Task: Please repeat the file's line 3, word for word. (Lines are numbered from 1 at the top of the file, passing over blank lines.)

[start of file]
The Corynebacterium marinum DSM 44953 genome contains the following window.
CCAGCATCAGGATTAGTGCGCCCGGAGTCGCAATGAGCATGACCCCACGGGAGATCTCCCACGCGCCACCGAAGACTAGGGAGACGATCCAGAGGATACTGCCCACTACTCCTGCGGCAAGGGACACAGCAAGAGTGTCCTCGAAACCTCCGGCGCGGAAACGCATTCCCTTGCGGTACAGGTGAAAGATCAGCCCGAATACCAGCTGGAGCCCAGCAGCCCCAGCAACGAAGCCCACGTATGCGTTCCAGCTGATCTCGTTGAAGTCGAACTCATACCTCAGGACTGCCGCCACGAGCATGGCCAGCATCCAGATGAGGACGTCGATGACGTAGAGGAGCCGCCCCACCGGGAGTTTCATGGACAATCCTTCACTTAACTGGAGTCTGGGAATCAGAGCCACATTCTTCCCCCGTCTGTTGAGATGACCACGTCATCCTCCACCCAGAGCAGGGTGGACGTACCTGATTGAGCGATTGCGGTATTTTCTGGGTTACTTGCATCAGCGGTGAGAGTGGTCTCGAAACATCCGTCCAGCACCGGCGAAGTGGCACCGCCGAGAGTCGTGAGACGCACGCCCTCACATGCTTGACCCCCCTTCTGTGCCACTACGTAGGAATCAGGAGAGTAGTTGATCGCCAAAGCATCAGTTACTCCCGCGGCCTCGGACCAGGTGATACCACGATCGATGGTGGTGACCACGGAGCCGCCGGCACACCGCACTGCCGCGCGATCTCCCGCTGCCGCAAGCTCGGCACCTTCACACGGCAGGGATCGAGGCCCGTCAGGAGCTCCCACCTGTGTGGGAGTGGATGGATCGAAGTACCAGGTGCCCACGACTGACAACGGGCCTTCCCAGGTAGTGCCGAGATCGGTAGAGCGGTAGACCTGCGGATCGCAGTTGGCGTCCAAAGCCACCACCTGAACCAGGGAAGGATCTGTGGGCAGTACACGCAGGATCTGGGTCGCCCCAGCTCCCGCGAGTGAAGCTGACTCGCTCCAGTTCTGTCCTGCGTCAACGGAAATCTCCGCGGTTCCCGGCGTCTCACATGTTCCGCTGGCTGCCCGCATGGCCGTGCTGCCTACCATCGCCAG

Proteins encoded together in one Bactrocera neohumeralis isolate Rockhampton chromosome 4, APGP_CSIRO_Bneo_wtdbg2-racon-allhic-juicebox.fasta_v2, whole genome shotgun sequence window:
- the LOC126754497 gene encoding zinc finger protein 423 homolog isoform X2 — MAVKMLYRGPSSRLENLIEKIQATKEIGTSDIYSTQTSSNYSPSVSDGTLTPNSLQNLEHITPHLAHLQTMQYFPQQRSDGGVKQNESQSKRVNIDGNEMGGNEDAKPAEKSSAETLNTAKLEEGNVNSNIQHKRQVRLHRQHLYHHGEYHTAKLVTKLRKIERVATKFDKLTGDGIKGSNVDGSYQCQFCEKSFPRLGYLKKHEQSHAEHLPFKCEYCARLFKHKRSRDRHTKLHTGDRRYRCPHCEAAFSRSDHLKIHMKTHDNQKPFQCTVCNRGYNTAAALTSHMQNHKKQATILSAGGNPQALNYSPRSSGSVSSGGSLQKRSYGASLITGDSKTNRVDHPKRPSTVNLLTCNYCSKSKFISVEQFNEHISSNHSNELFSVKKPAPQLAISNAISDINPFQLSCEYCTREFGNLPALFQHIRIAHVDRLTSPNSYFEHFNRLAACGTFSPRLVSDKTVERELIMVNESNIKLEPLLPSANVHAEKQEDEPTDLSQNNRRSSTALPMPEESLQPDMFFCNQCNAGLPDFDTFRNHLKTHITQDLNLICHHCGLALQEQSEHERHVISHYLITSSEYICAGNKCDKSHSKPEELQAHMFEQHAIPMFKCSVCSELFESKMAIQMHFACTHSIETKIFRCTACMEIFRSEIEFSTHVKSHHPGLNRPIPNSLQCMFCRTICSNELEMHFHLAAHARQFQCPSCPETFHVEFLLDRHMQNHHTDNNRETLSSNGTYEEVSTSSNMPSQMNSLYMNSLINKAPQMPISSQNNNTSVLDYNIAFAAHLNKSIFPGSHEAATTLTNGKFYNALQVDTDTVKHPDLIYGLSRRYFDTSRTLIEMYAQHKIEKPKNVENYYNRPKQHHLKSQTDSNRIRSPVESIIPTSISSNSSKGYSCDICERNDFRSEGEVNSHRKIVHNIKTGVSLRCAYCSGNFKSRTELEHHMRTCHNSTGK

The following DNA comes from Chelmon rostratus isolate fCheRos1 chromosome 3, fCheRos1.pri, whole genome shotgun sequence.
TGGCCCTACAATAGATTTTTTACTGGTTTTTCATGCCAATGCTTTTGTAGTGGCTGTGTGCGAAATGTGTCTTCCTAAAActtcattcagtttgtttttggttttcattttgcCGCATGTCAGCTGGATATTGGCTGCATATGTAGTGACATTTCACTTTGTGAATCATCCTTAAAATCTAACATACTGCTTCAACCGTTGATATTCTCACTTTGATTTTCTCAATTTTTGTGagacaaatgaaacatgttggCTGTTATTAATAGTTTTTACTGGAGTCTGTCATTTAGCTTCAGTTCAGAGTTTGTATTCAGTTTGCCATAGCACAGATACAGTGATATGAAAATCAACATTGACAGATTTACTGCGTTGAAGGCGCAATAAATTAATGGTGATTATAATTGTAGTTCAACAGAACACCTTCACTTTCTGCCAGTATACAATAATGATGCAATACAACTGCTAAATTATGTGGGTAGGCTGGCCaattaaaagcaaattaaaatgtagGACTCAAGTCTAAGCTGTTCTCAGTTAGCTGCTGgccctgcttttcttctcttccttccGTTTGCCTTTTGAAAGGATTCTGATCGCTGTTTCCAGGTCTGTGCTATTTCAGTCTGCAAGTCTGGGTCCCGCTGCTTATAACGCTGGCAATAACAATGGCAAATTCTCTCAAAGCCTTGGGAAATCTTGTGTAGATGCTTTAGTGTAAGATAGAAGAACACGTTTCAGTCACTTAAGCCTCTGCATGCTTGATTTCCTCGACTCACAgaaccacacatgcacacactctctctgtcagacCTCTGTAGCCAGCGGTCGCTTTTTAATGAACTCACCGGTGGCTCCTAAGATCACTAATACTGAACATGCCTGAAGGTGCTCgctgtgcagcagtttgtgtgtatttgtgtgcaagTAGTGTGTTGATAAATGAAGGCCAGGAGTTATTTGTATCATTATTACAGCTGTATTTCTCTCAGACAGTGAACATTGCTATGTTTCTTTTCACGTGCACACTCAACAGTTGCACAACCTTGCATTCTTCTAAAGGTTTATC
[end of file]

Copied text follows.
Proteins encoded together in one Bactrocera neohumeralis isolate Rockhampton chromosome 4, APGP_CSIRO_Bneo_wtdbg2-racon-allhic-juicebox.fasta_v2, whole genome shotgun sequence window: